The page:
For years, it just didn’t matter that Michael Kern didn’t finish college.
He came of age in an era when one was judged on intelligence and wit rather than academic credentials. He was so busy overcoming challenges and climbing the corporate ladder he didn’t really notice he was one class short.
Until he found himself in the executive suite of a major investment firm. Then, one day, the company issued an edict that everyone—even the top brass—had to update their resumés. Kern was busted.
It all began in 1964 when Kern signed up to be a Jesuit right out of high school. After two years of study, he took his vows and volunteered for assignment to Peru, where he planned to be a lifelong missionary. But he soon realized he was too conservative for the Jesuits and withdrew from the order. After two years serving in the Army, he returned to Xavier. When his wife, Nancy, became pregnant, he switched to night classes and began selling life insurance during the day to pay for diapers. As he got busier with job promotions and children, Kern let his one last class—and the degree—slide. “I was working on my own and representing these companies, and all they wanted was for me to have a license,” he says.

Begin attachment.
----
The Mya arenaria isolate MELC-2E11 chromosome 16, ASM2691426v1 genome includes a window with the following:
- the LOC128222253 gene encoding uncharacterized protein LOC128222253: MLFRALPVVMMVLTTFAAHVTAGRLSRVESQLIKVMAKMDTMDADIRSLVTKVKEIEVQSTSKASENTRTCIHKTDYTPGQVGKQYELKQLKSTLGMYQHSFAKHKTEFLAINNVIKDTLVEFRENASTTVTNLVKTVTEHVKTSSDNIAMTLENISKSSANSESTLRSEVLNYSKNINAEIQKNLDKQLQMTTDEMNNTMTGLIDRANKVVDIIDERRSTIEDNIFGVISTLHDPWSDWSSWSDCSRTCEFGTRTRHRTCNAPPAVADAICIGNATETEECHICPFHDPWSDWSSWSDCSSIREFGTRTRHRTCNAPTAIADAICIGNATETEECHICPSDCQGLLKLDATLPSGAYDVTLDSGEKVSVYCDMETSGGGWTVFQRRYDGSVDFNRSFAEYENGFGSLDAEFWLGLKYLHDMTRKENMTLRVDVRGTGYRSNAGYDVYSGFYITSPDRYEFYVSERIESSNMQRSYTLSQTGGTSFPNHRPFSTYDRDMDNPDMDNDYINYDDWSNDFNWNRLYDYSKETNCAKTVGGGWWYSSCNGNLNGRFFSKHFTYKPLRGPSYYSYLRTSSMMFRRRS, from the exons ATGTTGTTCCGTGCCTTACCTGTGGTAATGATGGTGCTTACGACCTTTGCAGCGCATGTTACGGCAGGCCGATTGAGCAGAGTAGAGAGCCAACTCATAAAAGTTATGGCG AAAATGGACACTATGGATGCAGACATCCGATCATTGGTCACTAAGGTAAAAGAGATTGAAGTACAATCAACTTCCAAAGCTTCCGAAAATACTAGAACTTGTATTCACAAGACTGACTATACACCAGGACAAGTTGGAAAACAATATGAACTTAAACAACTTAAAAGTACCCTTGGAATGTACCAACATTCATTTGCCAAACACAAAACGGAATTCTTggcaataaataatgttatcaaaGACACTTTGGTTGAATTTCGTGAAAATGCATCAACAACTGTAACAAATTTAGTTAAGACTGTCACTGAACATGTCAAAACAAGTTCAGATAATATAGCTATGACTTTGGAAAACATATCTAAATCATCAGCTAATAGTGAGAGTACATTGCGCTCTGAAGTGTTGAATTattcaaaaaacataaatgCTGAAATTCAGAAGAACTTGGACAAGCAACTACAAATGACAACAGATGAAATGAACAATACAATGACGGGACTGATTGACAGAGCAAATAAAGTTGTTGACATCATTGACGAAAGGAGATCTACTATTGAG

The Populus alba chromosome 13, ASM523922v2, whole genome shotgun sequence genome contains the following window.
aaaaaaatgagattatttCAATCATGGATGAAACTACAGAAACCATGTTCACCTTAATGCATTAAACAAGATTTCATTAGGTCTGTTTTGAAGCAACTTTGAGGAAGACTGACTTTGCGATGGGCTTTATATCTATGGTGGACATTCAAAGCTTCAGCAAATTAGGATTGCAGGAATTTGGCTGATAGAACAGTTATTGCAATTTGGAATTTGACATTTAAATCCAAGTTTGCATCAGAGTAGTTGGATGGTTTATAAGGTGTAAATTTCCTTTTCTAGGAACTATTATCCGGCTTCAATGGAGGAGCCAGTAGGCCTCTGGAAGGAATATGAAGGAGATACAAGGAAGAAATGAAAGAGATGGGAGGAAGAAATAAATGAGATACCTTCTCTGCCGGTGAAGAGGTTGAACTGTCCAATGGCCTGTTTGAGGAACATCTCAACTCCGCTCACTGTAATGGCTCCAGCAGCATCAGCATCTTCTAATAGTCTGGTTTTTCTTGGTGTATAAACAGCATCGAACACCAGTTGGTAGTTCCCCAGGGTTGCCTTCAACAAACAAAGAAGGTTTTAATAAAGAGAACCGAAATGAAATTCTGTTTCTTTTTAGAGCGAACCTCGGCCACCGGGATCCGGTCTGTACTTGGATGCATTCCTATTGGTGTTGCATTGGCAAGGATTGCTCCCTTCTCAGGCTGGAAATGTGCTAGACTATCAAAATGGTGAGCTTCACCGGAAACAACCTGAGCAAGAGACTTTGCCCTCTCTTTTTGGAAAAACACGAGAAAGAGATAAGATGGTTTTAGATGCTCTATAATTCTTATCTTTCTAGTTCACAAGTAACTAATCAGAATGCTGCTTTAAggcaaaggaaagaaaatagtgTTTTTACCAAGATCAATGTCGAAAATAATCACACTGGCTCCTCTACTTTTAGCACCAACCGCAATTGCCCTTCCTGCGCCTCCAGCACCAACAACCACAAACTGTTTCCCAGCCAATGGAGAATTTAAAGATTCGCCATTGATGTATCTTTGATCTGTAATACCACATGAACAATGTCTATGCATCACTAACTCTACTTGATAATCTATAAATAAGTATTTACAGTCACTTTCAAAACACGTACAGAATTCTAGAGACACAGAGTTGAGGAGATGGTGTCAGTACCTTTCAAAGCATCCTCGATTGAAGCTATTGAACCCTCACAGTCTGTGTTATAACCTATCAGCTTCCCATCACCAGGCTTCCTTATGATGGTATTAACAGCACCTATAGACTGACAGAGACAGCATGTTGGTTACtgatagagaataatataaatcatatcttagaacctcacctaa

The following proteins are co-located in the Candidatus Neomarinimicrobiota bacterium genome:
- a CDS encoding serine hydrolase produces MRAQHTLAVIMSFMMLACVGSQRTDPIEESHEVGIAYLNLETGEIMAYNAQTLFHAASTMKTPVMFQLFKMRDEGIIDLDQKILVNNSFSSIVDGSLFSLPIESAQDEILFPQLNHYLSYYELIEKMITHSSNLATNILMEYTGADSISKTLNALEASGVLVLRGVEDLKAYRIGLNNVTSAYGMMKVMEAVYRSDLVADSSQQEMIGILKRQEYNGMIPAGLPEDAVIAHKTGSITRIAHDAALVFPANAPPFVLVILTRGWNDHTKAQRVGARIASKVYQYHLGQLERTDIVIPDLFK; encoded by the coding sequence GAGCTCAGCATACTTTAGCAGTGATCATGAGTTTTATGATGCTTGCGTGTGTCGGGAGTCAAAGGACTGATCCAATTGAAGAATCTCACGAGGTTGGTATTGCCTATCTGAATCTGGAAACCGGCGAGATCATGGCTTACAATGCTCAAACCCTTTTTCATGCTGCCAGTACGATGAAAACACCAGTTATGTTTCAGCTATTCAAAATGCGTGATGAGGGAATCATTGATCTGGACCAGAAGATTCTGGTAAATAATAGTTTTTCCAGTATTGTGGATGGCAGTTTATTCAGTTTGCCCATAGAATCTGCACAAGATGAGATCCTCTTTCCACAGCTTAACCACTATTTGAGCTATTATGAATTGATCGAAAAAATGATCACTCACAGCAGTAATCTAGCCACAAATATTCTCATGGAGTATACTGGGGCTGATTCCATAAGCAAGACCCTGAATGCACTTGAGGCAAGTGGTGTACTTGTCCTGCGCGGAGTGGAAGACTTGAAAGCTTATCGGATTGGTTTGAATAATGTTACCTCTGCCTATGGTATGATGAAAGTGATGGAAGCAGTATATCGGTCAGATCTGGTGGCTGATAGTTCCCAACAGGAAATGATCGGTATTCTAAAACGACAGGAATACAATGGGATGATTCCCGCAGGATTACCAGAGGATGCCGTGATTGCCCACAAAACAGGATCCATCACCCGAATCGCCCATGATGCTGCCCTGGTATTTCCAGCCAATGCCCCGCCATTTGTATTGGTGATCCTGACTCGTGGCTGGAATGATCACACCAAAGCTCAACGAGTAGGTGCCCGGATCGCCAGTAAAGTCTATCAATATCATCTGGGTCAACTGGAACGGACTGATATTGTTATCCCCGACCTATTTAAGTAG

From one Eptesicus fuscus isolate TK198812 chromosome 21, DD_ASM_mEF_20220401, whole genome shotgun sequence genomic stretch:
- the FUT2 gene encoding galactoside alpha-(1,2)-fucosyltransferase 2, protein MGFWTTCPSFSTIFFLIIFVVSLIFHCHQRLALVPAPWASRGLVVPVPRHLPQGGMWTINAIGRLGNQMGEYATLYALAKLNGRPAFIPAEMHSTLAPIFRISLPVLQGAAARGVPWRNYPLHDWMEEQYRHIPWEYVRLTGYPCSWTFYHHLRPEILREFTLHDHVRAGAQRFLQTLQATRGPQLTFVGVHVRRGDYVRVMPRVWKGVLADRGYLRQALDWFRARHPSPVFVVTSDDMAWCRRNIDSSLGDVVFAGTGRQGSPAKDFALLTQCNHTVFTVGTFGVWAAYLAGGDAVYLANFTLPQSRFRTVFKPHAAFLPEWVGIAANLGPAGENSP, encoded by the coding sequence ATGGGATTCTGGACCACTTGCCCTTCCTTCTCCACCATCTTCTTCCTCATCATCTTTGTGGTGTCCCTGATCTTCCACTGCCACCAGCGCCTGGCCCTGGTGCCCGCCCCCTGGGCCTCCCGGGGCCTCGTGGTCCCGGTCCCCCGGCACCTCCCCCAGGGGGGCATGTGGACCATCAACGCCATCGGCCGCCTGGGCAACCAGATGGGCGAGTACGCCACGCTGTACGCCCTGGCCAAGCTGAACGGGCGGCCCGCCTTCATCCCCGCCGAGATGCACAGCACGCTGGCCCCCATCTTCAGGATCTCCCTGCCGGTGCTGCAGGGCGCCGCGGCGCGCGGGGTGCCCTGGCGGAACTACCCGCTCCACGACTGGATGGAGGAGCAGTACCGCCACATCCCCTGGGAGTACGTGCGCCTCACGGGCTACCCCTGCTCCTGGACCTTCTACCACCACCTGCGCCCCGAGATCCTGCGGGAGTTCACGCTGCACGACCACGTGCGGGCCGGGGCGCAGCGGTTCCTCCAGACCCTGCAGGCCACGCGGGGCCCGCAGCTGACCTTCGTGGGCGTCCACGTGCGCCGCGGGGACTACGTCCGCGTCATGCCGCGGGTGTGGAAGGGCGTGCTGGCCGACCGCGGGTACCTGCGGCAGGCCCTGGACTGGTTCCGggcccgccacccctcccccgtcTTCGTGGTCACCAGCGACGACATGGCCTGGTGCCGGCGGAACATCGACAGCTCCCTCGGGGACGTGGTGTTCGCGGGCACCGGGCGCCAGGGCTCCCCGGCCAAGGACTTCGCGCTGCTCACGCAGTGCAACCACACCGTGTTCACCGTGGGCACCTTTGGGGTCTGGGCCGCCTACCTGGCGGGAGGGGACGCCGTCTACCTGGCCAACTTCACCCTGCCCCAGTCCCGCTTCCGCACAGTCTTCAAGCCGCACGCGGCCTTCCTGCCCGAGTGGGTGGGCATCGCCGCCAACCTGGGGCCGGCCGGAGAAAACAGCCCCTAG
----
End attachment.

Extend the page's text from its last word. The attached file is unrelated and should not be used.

When asked to update his education background last year, he decided it was time to contact Xavier. He wrote to the registrar’s office, explaining his situation. Xavier saw that his missing class was a basic math course, and decided to give the senior vice president at UBS his missing credit—and his degree.